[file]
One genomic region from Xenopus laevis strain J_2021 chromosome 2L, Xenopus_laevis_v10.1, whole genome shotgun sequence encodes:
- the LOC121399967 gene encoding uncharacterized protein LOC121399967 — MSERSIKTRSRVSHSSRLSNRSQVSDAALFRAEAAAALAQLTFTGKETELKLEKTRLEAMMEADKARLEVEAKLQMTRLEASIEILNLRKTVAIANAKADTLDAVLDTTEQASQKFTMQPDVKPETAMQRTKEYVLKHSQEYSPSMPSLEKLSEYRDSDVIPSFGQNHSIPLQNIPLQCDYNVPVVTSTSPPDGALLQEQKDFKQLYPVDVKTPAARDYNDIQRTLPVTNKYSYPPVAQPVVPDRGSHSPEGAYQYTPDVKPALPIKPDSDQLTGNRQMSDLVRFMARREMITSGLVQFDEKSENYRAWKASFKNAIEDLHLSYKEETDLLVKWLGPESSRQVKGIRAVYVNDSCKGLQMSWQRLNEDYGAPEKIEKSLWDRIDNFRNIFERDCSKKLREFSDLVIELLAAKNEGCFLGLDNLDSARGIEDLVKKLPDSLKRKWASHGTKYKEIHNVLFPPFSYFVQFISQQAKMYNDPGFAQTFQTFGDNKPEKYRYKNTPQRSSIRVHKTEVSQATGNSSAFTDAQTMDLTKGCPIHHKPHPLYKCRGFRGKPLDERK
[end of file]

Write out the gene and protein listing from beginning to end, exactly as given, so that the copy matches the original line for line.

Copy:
One genomic region from Xenopus laevis strain J_2021 chromosome 2L, Xenopus_laevis_v10.1, whole genome shotgun sequence encodes:
- the LOC121399967 gene encoding uncharacterized protein LOC121399967 — MSERSIKTRSRVSHSSRLSNRSQVSDAALFRAEAAAALAQLTFTGKETELKLEKTRLEAMMEADKARLEVEAKLQMTRLEASIEILNLRKTVAIANAKADTLDAVLDTTEQASQKFTMQPDVKPETAMQRTKEYVLKHSQEYSPSMPSLEKLSEYRDSDVIPSFGQNHSIPLQNIPLQCDYNVPVVTSTSPPDGALLQEQKDFKQLYPVDVKTPAARDYNDIQRTLPVTNKYSYPPVAQPVVPDRGSHSPEGAYQYTPDVKPALPIKPDSDQLTGNRQMSDLVRFMARREMITSGLVQFDEKSENYRAWKASFKNAIEDLHLSYKEETDLLVKWLGPESSRQVKGIRAVYVNDSCKGLQMSWQRLNEDYGAPEKIEKSLWDRIDNFRNIFERDCSKKLREFSDLVIELLAAKNEGCFLGLDNLDSARGIEDLVKKLPDSLKRKWASHGTKYKEIHNVLFPPFSYFVQFISQQAKMYNDPGFAQTFQTFGDNKPEKYRYKNTPQRSSIRVHKTEVSQATGNSSAFTDAQTMDLTKGCPIHHKPHPLYKCRGFRGKPLDERK